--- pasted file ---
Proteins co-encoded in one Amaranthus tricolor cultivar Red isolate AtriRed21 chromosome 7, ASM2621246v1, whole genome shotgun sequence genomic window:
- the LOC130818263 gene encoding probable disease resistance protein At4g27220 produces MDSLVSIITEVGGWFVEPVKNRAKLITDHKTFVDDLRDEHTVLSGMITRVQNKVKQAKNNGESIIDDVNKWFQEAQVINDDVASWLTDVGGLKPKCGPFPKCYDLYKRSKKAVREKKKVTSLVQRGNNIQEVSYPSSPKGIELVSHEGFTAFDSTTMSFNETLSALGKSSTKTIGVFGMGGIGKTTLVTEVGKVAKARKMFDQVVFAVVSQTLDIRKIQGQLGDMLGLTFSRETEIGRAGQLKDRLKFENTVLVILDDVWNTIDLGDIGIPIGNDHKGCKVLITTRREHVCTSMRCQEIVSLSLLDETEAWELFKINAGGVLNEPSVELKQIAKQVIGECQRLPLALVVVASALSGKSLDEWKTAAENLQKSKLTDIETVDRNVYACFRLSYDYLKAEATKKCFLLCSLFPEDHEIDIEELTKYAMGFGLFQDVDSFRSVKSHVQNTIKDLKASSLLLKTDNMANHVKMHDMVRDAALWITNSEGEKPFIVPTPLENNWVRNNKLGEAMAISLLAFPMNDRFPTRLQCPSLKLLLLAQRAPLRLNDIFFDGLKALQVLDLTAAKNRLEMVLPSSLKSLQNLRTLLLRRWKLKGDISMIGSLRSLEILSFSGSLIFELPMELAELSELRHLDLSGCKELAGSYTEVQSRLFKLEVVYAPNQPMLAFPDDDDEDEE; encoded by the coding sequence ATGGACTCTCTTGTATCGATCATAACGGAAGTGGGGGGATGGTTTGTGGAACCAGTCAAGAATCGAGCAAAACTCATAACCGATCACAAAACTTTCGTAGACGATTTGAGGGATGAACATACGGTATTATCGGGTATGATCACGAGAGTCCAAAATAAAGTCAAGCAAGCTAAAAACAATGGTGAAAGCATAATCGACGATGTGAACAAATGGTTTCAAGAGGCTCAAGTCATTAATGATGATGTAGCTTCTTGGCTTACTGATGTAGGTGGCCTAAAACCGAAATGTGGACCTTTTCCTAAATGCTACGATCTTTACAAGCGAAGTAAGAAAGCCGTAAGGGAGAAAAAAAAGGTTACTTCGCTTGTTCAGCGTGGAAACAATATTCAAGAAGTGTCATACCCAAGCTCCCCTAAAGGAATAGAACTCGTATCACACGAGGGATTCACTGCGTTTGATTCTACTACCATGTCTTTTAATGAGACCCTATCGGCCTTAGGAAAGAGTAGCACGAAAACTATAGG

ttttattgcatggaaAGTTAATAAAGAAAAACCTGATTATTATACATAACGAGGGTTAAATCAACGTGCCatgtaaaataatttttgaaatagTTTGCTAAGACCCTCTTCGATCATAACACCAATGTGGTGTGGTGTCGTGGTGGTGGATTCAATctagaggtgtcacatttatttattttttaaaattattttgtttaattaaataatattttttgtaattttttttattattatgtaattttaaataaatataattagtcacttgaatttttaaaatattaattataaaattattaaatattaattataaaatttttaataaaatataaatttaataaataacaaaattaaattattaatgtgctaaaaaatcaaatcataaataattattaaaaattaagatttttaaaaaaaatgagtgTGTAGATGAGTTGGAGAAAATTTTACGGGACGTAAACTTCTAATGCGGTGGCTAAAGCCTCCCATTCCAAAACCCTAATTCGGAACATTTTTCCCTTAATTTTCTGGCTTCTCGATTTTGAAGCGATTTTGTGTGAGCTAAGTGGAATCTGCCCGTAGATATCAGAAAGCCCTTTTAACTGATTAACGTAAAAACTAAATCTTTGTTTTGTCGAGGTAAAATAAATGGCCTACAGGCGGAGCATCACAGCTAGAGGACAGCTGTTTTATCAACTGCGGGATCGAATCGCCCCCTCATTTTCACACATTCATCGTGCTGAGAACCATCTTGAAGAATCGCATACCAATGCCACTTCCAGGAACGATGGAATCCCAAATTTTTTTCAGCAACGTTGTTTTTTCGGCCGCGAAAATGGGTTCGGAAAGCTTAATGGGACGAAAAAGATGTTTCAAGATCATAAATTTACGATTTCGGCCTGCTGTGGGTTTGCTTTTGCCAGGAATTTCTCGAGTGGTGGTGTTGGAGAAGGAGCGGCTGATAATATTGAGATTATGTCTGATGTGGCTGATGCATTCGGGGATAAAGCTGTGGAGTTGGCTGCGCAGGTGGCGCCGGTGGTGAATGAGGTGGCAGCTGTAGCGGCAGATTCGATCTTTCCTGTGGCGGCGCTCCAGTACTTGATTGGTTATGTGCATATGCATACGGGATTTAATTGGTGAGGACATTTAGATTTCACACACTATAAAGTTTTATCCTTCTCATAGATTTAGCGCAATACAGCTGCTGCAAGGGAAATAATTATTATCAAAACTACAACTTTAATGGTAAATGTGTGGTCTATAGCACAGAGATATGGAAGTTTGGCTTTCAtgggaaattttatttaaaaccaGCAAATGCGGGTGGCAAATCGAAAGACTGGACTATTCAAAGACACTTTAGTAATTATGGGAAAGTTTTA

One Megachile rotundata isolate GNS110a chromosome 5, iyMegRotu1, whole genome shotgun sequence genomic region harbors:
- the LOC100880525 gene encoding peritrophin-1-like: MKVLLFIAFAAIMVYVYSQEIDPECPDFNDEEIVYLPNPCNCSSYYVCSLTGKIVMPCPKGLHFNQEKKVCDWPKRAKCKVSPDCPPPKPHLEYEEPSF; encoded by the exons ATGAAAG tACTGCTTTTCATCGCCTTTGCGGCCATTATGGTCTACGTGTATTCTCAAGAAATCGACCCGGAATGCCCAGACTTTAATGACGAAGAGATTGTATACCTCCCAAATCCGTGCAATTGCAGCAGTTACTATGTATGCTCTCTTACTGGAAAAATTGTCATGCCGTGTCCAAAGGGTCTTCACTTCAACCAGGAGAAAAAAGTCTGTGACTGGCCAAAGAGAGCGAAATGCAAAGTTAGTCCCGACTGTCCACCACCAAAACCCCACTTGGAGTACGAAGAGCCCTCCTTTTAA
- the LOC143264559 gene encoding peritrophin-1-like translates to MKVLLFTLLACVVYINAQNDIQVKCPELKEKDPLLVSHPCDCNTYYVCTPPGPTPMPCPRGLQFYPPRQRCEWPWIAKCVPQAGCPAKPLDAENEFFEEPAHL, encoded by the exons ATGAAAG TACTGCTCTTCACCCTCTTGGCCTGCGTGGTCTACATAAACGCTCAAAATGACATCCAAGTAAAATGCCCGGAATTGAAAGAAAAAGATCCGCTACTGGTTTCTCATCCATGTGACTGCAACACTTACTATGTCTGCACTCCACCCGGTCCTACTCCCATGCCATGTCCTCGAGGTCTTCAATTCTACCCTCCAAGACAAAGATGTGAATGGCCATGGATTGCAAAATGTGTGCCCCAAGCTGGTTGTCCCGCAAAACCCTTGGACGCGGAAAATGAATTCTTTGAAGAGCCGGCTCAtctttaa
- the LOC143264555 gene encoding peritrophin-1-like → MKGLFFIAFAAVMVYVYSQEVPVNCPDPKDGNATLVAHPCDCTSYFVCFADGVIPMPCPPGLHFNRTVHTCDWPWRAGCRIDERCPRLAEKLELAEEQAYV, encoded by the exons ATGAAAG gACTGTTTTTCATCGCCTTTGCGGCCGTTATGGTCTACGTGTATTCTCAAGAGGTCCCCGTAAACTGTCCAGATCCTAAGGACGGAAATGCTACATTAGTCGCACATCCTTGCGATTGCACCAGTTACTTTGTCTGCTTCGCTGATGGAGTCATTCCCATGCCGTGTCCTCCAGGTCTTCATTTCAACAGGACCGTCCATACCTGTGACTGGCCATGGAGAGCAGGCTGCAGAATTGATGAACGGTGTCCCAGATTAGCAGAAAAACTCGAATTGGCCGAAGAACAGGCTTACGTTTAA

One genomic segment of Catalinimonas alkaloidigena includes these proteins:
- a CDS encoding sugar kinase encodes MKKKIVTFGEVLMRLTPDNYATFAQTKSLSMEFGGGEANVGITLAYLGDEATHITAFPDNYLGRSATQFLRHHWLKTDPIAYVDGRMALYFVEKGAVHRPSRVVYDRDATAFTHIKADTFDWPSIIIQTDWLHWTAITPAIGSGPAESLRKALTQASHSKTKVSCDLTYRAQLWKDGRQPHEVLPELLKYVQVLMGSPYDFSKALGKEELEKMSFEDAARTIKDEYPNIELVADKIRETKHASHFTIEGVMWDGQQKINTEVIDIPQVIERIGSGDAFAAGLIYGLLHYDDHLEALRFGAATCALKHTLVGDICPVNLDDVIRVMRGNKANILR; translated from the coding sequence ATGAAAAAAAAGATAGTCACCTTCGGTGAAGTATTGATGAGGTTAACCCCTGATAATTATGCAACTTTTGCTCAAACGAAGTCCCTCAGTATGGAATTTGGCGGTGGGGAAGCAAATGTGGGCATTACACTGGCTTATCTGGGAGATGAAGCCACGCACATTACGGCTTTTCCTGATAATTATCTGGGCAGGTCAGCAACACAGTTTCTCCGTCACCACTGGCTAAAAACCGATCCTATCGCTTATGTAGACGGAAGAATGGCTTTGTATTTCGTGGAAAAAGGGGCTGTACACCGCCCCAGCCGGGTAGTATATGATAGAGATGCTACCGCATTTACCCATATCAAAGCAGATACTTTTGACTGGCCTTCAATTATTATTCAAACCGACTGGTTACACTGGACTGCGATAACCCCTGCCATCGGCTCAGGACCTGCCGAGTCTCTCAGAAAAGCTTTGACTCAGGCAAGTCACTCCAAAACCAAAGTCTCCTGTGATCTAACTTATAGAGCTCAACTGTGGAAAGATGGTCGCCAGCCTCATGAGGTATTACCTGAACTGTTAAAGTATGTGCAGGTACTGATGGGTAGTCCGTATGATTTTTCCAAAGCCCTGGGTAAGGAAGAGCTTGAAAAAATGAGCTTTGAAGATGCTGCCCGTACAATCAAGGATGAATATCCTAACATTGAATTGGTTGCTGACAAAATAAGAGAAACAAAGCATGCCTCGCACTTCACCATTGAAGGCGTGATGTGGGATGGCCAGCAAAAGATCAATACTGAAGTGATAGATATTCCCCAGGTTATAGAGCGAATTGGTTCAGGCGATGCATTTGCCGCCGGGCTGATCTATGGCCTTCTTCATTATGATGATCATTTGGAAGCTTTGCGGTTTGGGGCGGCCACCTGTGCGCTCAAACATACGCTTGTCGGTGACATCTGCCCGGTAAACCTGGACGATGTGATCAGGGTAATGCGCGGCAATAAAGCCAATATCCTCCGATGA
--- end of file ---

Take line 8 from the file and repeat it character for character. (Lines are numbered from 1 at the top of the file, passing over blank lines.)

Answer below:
One genomic segment of Catalinimonas alkaloidigena includes these proteins: